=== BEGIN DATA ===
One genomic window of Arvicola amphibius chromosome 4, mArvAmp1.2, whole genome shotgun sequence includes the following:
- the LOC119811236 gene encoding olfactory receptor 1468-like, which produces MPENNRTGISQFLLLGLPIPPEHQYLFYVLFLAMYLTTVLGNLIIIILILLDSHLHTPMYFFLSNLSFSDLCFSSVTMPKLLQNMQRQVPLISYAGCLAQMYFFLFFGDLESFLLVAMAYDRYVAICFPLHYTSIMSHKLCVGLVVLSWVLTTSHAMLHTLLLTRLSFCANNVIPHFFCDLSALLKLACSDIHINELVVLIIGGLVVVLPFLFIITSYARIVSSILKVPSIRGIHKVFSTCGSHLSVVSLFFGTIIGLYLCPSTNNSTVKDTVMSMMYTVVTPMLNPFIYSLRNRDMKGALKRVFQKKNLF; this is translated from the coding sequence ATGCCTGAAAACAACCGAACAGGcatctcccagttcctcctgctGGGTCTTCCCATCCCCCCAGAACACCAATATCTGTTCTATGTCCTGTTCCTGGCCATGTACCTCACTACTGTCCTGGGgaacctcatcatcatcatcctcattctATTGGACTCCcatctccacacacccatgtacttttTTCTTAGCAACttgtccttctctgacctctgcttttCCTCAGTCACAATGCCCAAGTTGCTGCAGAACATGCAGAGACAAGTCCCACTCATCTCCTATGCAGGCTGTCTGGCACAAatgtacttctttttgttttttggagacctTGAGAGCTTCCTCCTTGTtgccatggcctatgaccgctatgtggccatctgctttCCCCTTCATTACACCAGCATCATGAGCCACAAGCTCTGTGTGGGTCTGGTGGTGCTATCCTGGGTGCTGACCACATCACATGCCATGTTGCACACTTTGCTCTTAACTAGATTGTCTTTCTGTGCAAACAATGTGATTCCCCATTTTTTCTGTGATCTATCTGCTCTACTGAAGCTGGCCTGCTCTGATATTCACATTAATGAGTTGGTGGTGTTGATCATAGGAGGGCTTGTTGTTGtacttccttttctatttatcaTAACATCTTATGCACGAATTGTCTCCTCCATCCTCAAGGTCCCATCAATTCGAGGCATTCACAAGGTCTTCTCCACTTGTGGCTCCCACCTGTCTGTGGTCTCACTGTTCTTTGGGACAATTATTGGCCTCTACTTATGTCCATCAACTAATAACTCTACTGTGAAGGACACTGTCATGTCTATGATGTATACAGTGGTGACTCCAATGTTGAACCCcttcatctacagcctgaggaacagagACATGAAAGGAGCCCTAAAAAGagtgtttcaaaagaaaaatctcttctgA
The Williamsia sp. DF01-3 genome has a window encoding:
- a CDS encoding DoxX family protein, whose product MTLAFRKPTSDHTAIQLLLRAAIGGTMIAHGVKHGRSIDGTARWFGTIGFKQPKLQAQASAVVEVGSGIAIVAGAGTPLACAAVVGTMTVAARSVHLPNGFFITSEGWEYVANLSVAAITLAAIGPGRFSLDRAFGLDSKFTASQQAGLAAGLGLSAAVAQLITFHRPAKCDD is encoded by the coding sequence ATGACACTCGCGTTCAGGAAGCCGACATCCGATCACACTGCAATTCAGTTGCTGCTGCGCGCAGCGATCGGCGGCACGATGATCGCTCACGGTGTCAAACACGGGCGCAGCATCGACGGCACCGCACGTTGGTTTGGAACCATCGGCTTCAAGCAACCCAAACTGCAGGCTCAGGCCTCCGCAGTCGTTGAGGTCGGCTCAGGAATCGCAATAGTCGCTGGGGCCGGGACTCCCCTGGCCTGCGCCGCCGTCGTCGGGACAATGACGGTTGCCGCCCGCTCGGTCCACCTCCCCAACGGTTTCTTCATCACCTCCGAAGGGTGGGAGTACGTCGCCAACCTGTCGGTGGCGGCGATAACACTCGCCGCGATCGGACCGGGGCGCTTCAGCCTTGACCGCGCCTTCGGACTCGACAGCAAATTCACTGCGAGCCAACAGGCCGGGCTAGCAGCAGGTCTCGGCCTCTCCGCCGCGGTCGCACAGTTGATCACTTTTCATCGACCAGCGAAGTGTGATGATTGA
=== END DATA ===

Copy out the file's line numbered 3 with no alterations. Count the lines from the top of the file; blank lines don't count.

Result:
The Williamsia sp. DF01-3 genome has a window encoding: